10. Redshirt freshman Pannel Egboh suffered a serious injury in the fourth quarter and was tended to by the medical staff after the contest. The block that injured Egboh looked to be of dubious legality, but with no film yet available for review, no definitive conclusions can be drawn.
9. Redshirt junior left tackle Jeff Edwards left early in the second half due to undisclosed injury. Head coach Walt Harris had no comment on his timetable for return. Therefore, after starting at right tackle, redshirt freshman Allen Smith finished the contest at left tackle. Redshirt junior Jon Cochran filled in at right tackle, where he started Stanford's first three games this fall.
8. Harris specifically praised the play of the offensive line, which rotated several players through the five positions, including Smith, Cochran, redshirt junior guard Ismail Simpson, redshirt junior guard Josiah Vinson (his Bootleg Audio is coming soon!), redshirt freshman guard Alex Fletcher, redshirt junior center Tim Mattran and Edwards (prior to his injury).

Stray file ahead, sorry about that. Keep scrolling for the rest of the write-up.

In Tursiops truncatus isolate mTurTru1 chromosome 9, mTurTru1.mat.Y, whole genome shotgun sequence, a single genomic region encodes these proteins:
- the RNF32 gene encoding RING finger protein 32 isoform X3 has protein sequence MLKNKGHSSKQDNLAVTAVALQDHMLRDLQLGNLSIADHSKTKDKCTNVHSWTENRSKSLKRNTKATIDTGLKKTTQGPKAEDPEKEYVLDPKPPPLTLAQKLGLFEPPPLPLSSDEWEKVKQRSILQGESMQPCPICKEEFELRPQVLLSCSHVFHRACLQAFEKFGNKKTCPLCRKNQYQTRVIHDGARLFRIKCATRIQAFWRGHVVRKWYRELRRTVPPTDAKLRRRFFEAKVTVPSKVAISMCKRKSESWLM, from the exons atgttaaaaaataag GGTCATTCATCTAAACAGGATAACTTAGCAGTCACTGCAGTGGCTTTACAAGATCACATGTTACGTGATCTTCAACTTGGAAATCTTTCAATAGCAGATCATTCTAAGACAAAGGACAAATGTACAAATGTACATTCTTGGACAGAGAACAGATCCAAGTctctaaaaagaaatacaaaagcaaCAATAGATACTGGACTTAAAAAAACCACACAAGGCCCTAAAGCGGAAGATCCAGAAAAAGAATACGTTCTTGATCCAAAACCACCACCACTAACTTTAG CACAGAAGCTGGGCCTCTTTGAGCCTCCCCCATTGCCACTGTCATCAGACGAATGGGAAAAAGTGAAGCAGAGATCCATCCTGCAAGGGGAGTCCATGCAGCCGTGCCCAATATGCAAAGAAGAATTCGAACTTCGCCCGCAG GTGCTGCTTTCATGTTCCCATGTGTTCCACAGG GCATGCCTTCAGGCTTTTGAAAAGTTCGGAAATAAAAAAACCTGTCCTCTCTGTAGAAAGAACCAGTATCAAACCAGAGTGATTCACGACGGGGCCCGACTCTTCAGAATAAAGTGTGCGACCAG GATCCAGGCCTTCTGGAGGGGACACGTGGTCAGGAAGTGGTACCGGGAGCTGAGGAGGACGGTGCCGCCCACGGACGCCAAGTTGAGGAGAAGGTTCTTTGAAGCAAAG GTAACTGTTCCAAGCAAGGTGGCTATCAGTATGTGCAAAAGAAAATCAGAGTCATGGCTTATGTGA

7. Though junior linebacker Michael Okwo (ankle) did not enter the contest, two familiar faces did make returns from the injury ward. Redshirt junior free safety Trevor Hooper saw his first playing time since the Navy game, and fifth-year senior tailback J.R. Lemon (Bootleg Audio also coming soon; in Lemon's own words, "Woohoo!") carried three times.
6. If Michael Sgroi could raise his accuracy and poise to the level of his raw power, the sky would be the limit for the fifth-year senior kicker from Michigan, who regularly boomed his kickoffs through the end zone in the high mountain air. Perhaps most impressive was what turned out to be the game-winning field goal from 34 yards, which, no exaggeration, had a shot at sailing through from 60. Even on raw power alone, Sgroi still might be cashing paychecks as a kickoff specialist in the NFL.